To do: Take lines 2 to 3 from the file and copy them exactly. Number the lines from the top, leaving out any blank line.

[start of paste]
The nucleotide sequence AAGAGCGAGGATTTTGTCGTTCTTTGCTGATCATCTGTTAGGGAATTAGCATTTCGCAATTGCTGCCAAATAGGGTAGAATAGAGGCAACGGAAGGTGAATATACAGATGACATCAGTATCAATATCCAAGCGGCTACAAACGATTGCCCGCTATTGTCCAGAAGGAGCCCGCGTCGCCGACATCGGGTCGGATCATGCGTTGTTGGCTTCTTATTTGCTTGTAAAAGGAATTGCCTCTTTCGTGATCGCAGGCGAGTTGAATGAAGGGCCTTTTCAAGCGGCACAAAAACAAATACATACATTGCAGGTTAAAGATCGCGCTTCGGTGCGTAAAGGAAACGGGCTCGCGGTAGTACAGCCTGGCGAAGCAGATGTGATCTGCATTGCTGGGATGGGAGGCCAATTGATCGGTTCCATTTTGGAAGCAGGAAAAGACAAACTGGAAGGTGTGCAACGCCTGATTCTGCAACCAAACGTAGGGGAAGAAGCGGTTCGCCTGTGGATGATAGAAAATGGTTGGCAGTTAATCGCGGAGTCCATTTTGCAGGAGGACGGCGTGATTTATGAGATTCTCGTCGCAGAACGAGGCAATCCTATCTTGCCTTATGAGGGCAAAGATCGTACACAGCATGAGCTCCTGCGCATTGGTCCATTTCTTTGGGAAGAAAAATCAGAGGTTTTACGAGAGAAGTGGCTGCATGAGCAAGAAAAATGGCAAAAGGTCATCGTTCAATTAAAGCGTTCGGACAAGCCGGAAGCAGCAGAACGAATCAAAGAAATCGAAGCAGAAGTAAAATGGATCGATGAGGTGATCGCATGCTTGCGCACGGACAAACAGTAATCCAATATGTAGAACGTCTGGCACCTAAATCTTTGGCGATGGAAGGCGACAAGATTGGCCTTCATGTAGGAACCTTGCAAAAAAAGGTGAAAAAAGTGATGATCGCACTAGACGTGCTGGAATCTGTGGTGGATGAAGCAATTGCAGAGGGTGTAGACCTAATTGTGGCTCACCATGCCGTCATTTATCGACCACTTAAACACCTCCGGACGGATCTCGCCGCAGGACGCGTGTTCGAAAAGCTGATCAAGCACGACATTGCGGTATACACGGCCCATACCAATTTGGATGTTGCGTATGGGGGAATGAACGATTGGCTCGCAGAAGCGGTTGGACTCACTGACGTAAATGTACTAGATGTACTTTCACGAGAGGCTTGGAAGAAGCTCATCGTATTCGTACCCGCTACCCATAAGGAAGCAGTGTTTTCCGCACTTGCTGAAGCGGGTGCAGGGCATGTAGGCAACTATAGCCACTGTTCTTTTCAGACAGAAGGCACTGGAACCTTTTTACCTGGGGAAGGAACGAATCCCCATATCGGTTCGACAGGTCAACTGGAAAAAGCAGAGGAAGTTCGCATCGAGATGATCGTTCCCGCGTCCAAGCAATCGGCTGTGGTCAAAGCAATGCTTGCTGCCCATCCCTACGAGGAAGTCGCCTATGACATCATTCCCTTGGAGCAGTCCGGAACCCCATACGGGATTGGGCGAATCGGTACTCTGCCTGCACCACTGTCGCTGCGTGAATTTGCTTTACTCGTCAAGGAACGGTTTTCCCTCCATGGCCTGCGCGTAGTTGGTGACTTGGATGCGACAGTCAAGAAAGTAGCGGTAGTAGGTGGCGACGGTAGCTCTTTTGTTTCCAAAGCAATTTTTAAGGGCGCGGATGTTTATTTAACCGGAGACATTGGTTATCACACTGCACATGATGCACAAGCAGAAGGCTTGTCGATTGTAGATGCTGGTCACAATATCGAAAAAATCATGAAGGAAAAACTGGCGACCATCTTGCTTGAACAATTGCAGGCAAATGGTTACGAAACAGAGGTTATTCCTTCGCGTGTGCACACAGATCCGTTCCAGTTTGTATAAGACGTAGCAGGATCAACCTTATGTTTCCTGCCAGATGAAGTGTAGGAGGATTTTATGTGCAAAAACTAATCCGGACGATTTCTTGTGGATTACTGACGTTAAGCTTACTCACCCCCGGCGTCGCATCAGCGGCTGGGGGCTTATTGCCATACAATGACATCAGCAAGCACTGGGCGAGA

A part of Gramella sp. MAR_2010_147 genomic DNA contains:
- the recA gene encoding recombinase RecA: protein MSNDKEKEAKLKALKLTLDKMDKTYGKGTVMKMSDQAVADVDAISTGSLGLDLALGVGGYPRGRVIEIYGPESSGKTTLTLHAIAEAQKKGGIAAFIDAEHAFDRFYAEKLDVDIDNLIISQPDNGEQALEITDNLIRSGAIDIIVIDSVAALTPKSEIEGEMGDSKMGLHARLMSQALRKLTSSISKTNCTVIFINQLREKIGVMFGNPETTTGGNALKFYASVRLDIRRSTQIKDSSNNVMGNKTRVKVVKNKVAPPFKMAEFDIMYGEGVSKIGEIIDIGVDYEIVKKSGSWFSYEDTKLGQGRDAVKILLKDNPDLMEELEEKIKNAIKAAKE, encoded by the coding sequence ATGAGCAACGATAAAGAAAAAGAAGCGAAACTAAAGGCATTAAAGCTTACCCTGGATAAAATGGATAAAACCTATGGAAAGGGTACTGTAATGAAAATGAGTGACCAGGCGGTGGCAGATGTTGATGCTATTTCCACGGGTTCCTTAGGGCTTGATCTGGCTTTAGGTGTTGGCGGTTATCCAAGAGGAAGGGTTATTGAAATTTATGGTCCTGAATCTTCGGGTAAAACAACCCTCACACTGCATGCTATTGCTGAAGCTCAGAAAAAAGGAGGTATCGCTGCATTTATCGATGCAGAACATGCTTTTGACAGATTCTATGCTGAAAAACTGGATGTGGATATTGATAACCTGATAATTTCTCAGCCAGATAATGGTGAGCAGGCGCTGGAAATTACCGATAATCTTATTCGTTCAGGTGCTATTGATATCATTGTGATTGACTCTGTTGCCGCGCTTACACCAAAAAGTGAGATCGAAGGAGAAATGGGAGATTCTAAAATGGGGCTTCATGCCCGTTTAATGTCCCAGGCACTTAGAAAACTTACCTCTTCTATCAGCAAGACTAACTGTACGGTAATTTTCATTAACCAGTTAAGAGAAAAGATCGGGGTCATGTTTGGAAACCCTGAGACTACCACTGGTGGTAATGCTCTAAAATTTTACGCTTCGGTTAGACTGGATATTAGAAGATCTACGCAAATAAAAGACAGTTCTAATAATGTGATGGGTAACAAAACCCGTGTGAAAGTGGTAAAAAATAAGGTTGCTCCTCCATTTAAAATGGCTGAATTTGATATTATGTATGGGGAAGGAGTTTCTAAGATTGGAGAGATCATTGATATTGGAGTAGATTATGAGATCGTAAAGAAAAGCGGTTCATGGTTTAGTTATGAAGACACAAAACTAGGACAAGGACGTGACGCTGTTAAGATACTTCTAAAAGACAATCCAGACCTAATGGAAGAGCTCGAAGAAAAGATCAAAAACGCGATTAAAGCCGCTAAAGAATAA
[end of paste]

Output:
A part of Gramella sp. MAR_2010_147 genomic DNA contains:
- the recA gene encoding recombinase RecA: protein MSNDKEKEAKLKALKLTLDKMDKTYGKGTVMKMSDQAVADVDAISTGSLGLDLALGVGGYPRGRVIEIYGPESSGKTTLTLHAIAEAQKKGGIAAFIDAEHAFDRFYAEKLDVDIDNLIISQPDNGEQALEITDNLIRSGAIDIIVIDSVAALTPKSEIEGEMGDSKMGLHARLMSQALRKLTSSISKTNCTVIFINQLREKIGVMFGNPETTTGGNALKFYASVRLDIRRSTQIKDSSNNVMGNKTRVKVVKNKVAPPFKMAEFDIMYGEGVSKIGEIIDIGVDYEIVKKSGSWFSYEDTKLGQGRDAVKILLKDNPDLMEELEEKIKNAIKAAKE, encoded by the coding sequence ATGAGCAACGATAAAGAAAAAGAAGCGAAACTAAAGGCATTAAAGCTTACCCTGGATAAAATGGATAAAACCTATGGAAAGGGTACTGTAATGAAAATGAGTGACCAGGCGGTGGCAGATGTTGATGCTATTTCCACGGGTTCCTTAGGGCTTGATCTGGCTTTAGGTGTTGGCGGTTATCCAAGAGGAAGGGTTATTGAAATTTATGGTCCTGAATCTTCGGGTAAAACAACCCTCACACTGCATGCTATTGCTGAAGCTCAGAAAAAAGGAGGTATCGCTGCATTTATCGATGCAGAACATGCTTTTGACAGATTCTATGCTGAAAAACTGGATGTGGATATTGATAACCTGATAATTTCTCAGCCAGATAATGGTGAGCAGGCGCTGGAAATTACCGATAATCTTATTCGTTCAGGTGCTATTGATATCATTGTGATTGACTCTGTTGCCGCGCTTACACCAAAAAGTGAGATCGAAGGAGAAATGGGAGATTCTAAAATGGGGCTTCATGCCCGTTTAATGTCCCAGGCACTTAGAAAACTTACCTCTTCTATCAGCAAGACTAACTGTACGGTAATTTTCATTAACCAGTTAAGAGAAAAGATCGGGGTCATGTTTGGAAACCCTGAGACTACCACTGGTGGTAATGCTCTAAAATTTTACGCTTCGGTTAGACTGGATATTAGAAGATCTACGCAAATAAAAGACAGTTCTAATAATGTGATGGGTAACAAAACCCGTGTGAAAGTGGTAAAAAATAAGGTTGCTCCTCCATTTAAAATGGCTGAATTTGATATTATGTATGGGGAAGGAGTTTCTAAGATTGGAGAGATCATTGATATTGGAGTAGATTATGAGATCGTAAAGAAAAGCGGTTCATGGTTTAGTTATGAAGACACAAAACTAGGACAAGGACGTGACGCTGTTAAGATACTTCTAAAAGACAATCCAGACCTAATGGAAGAGCTCGAAGAAAAGATCAAAAACGCGATTAAAGCCGCTAAAGAATAA